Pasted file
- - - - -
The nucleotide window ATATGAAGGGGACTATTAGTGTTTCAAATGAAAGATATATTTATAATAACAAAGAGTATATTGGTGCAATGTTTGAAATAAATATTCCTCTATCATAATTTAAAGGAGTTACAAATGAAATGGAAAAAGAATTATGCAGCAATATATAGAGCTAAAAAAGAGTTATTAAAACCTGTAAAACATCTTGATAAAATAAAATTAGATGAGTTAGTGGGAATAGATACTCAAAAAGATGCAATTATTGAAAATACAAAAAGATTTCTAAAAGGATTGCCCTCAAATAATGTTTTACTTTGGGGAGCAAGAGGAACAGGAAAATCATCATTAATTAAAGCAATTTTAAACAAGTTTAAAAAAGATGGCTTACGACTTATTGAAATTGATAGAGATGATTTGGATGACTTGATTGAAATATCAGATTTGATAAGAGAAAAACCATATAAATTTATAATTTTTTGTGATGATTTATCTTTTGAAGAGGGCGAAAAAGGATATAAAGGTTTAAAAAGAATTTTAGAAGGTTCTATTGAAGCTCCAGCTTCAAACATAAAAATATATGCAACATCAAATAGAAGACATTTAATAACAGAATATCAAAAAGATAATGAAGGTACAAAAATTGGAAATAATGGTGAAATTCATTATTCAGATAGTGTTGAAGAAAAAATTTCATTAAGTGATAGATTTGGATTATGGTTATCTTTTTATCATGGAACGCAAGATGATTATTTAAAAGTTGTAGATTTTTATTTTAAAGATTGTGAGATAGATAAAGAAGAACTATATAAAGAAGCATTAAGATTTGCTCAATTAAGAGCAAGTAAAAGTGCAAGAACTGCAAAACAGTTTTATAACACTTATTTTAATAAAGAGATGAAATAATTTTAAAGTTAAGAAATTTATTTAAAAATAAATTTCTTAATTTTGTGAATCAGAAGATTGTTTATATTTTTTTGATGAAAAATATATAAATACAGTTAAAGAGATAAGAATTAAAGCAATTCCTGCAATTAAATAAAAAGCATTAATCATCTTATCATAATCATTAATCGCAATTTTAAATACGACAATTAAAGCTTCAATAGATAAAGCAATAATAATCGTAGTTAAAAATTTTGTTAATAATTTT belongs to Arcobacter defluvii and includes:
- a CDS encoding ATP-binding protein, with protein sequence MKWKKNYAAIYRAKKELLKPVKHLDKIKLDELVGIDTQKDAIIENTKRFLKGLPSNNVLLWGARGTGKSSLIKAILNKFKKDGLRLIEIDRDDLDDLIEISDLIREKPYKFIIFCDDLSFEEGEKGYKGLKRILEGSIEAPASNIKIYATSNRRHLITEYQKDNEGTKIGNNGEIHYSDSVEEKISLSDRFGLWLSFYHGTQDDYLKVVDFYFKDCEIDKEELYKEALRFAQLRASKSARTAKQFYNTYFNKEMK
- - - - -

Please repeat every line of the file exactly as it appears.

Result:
The nucleotide window ATATGAAGGGGACTATTAGTGTTTCAAATGAAAGATATATTTATAATAACAAAGAGTATATTGGTGCAATGTTTGAAATAAATATTCCTCTATCATAATTTAAAGGAGTTACAAATGAAATGGAAAAAGAATTATGCAGCAATATATAGAGCTAAAAAAGAGTTATTAAAACCTGTAAAACATCTTGATAAAATAAAATTAGATGAGTTAGTGGGAATAGATACTCAAAAAGATGCAATTATTGAAAATACAAAAAGATTTCTAAAAGGATTGCCCTCAAATAATGTTTTACTTTGGGGAGCAAGAGGAACAGGAAAATCATCATTAATTAAAGCAATTTTAAACAAGTTTAAAAAAGATGGCTTACGACTTATTGAAATTGATAGAGATGATTTGGATGACTTGATTGAAATATCAGATTTGATAAGAGAAAAACCATATAAATTTATAATTTTTTGTGATGATTTATCTTTTGAAGAGGGCGAAAAAGGATATAAAGGTTTAAAAAGAATTTTAGAAGGTTCTATTGAAGCTCCAGCTTCAAACATAAAAATATATGCAACATCAAATAGAAGACATTTAATAACAGAATATCAAAAAGATAATGAAGGTACAAAAATTGGAAATAATGGTGAAATTCATTATTCAGATAGTGTTGAAGAAAAAATTTCATTAAGTGATAGATTTGGATTATGGTTATCTTTTTATCATGGAACGCAAGATGATTATTTAAAAGTTGTAGATTTTTATTTTAAAGATTGTGAGATAGATAAAGAAGAACTATATAAAGAAGCATTAAGATTTGCTCAATTAAGAGCAAGTAAAAGTGCAAGAACTGCAAAACAGTTTTATAACACTTATTTTAATAAAGAGATGAAATAATTTTAAAGTTAAGAAATTTATTTAAAAATAAATTTCTTAATTTTGTGAATCAGAAGATTGTTTATATTTTTTTGATGAAAAATATATAAATACAGTTAAAGAGATAAGAATTAAAGCAATTCCTGCAATTAAATAAAAAGCATTAATCATCTTATCATAATCATTAATCGCAATTTTAAATACGACAATTAAAGCTTCAATAGATAAAGCAATAATAATCGTAGTTAAAAATTTTGTTAATAATTTT belongs to Arcobacter defluvii and includes:
- a CDS encoding ATP-binding protein, with protein sequence MKWKKNYAAIYRAKKELLKPVKHLDKIKLDELVGIDTQKDAIIENTKRFLKGLPSNNVLLWGARGTGKSSLIKAILNKFKKDGLRLIEIDRDDLDDLIEISDLIREKPYKFIIFCDDLSFEEGEKGYKGLKRILEGSIEAPASNIKIYATSNRRHLITEYQKDNEGTKIGNNGEIHYSDSVEEKISLSDRFGLWLSFYHGTQDDYLKVVDFYFKDCEIDKEELYKEALRFAQLRASKSARTAKQFYNTYFNKEMK